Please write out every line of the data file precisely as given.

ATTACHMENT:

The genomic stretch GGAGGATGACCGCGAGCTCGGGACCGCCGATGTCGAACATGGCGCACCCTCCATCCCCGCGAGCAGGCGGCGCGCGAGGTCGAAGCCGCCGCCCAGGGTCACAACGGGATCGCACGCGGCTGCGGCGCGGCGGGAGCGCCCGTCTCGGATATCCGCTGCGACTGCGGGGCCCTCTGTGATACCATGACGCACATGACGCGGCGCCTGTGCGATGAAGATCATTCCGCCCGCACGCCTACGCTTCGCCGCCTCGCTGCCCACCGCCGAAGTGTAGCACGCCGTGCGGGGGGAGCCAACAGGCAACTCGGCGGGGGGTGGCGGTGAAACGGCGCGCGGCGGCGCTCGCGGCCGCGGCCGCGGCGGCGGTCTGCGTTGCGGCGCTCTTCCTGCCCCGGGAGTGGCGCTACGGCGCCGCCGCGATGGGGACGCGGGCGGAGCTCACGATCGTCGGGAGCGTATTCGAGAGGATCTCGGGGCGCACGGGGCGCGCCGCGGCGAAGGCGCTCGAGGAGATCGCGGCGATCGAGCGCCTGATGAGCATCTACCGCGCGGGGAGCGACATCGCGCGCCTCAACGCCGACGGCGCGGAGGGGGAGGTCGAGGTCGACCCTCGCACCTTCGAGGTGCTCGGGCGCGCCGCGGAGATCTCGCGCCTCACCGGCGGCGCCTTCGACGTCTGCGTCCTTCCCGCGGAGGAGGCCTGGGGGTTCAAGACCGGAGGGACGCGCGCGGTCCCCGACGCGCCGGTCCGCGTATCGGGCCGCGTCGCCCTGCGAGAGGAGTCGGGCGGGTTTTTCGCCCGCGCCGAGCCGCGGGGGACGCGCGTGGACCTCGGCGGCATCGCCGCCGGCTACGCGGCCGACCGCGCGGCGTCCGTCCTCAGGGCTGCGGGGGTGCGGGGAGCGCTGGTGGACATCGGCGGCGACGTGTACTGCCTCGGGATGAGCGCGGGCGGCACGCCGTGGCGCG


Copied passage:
The genomic stretch GGAGGATGACCGCGAGCTCGGGACCGCCGATGTCGAACATGGCGCACCCTCCATCCCCGCGAGCAGGCGGCGCGCGAGGTCGAAGCCGCCGCCCAGGGTCACAACGGGATCGCACGCGGCTGCGGCGCGGCGGGAGCGCCCGTCTCGGATATCCGCTGCGACTGCGGGGCCCTCTGTGATACCATGACGCACATGACGCGGCGCCTGTGCGATGAAGATCATTCCGCCCGCACGCCTACGCTTCGCCGCCTCGCTGCCCACCGCCGAAGTGTAGCACGCCGTGCGGGGGGAGCCAACAGGCAACTCGGCGGGGGGTGGCGGTGAAACGGCGCGCGGCGGCGCTCGCGGCCGCGGCCGCGGCGGCGGTCTGCGTTGCGGCGCTCTTCCTGCCCCGGGAGTGGCGCTACGGCGCCGCCGCGATGGGGACGCGGGCGGAGCTCACGATCGTCGGGAGCGTATTCGAGAGGATCTCGGGGCGCACGGGGCGCGCCGCGGCGAAGGCGCTCGAGGAGATCGCGGCGATCGAGCGCCTGATGAGCATCTACCGCGCGGGGAGCGACATCGCGCGCCTCAACGCCGACGGCGCGGAGGGGGAGGTCGAGGTCGACCCTCGCACCTTCGAGGTGCTCGGGCGCGCCGCGGAGATCTCGCGCCTCACCGGCGGCGCCTTCGACGTCTGCGTCCTTCCCGCGGAGGAGGCCTGGGGGTTCAAGACCGGAGGGACGCGCGCGGTCCCCGACGCGCCGGTCCGCGTATCGGGCCGCGTCGCCCTGCGAGAGGAGTCGGGCGGGTTTTTCGCCCGCGCCGAGCCGCGGGGGACGCGCGTGGACCTCGGCGGCATCGCCGCCGGCTACGCGGCCGACCGCGCGGCGTCCGTCCTCAGGGCTGCGGGGGTGCGGGGAGCGCTGGTGGACATCGGCGGCGACGTGTACTGCCTCGGGATGAGCGCGGGCGGCACGCCGTGGCGCG